Melodius and the Soulforge (novelization)
Written and Illustrated by Devin Moore.Buy now
This book is probably the first attempt by anyone to novelize a metal opera. 106 pages including illustrations and concept art. Take an epic folktale-like journey across time. For more information, also visit The MATSF project page.
Overview of Game Programming Concepts
(c) Devin Moore.Buy now
I fought my way through 9 different books to find an appropriate introductory book for my first game programming class, and I felt that even this book did not have enough of the general knowledge I gained over years of development experience. In Overview of Game Programming Concepts, I outline various different common algorithms, diagrams, processes and pseudocode that are very hard to find through any other source. This book gives any game developer a critical edge over most of the industry. Coupled with a drive to create games, an inspired developer could produce hit after hit using the concepts outlined in this book. Over 40 diagrams included illustrating everything from programming basics to advanced gaming concepts such as augmented reality and various game loop framework designs.
Ship That Pig
(c) 2007, Devin Moore.
Ever more stories are coming out now about how stressful information technology can be. Many of these articles also discuss ways to combat the stress. However, few of these articles discuss the sources of the stress. They seem to indicate that the job just inherently causes that kind of stress, no matter what, or that certain people are just susceptible to stress at work. I argue that there are very definite and particular causes of stress at IT jobs. These causes have many definite solutions, and the causes and solutions can be reasoned from looking at the stress on any given IT worker. I hope to present in multiple volumes the problems me and my coworkers or peers faced, to foster a dialogue about the solutions to these issues.
This book has two main sections of war stories: the back stories, from before I started to keep a regular log of things that happened, and the stories after that. All of the war stories are based on true events. I hope that this book both provides for numerous new ideas in computing, as well as to provide some insight as to how it is that the mind of a typical IT person reacts in response to stressful work situations. I believe it will be of interest to anyone who has encountered a stressful event in their life and had the urge to tell people about how they thought things should be done in light of that event. I also chronicle my experiences and thoughts to show how I came to develop some of the computer ideas that are noted in this text.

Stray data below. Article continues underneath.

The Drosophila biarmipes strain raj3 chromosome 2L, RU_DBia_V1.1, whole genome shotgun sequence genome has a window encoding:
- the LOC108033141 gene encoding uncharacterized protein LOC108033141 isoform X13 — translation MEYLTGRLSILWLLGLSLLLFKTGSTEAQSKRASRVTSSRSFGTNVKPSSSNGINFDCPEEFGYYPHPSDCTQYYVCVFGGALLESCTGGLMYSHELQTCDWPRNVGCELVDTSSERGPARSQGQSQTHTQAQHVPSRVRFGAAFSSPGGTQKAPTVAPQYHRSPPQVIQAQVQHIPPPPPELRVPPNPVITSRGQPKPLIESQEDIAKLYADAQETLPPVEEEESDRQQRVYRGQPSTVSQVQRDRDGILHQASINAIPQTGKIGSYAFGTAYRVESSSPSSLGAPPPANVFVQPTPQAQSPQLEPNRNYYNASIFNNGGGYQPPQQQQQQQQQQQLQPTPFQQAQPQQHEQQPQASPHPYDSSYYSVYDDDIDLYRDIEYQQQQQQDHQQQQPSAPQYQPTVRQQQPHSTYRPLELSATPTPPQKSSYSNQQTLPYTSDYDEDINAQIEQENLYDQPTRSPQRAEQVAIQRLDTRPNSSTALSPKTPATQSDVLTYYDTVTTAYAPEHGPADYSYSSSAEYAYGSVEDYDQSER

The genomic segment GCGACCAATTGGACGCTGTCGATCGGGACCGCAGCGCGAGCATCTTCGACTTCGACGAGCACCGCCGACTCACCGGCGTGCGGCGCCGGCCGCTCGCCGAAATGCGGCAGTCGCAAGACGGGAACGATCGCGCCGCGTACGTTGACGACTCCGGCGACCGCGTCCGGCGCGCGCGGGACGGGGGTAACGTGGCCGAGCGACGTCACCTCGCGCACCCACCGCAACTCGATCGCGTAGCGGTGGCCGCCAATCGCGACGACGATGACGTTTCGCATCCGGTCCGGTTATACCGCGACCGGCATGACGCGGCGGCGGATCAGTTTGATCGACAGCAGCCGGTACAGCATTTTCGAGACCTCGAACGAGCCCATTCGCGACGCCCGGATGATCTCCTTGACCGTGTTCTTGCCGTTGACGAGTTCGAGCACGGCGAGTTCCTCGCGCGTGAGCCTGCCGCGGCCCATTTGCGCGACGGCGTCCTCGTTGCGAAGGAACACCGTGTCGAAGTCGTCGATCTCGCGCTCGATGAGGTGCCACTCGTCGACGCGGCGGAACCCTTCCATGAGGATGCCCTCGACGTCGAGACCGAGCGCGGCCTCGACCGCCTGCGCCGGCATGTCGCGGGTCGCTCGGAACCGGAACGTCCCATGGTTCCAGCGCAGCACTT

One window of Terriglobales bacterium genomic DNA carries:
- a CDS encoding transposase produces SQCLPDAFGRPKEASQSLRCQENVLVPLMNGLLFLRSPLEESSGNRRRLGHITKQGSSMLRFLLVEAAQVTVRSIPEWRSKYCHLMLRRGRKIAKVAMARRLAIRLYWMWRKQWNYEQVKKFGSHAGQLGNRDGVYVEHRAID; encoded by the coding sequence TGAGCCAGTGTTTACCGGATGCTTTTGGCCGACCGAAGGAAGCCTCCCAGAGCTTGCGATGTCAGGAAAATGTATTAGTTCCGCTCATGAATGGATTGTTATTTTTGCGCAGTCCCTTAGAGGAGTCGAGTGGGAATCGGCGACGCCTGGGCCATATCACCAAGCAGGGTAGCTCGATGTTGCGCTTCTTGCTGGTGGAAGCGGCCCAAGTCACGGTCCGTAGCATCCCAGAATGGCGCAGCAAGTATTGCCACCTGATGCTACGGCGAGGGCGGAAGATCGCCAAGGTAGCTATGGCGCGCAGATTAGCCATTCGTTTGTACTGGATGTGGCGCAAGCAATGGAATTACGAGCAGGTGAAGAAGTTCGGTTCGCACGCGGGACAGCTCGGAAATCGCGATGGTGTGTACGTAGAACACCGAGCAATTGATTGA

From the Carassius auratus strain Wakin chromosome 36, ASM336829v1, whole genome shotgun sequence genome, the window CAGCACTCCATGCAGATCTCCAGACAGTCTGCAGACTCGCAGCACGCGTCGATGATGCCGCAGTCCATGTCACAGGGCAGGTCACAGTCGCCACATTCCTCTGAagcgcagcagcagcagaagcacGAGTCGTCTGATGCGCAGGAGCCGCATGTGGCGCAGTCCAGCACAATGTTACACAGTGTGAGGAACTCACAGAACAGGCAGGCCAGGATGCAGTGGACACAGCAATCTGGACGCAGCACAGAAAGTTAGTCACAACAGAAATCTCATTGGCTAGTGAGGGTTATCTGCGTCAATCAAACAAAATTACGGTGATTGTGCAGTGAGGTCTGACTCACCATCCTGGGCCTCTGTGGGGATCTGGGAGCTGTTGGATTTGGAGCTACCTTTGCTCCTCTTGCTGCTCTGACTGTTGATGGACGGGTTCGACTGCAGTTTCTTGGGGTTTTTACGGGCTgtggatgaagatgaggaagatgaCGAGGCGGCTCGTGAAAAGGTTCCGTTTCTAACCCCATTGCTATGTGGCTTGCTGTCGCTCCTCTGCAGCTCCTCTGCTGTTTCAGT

I see myself as the average IT worker in this book. I often rehash old situations and scenarios in my mind, playing through all the details. I look for things I can learn from, and things that didnít make any sense. I produce tons of ideas every day, many are repeats of other ideas but some are brand new. I feel that I should write them all down, no matter how insignificant, because I believe that even the simplest idea can really help the right person.
There are thousands upon thousands of organizations with these same problems I have encountered, many are worse than the scenarios spelled out here in Volume 1. What I hope to illustrate is that even by attempting to avoid conflict, it still finds us because of how poorly managed these projects are. Something has to be done, and I suggest various ways that these things could be fixed. However, I donít imagine a true solution is coming anytime soon, so long as the forces that are creating these conflicts are still around.
My own grandmother recently recounted to me a story that, aside from the technology used, almost exactly matched the scenarios I have encounteredÖ but her story dates to the 1940ís! From this fact alone, it is clear that the same mistakes have been repeated for long enough.
More books coming soon.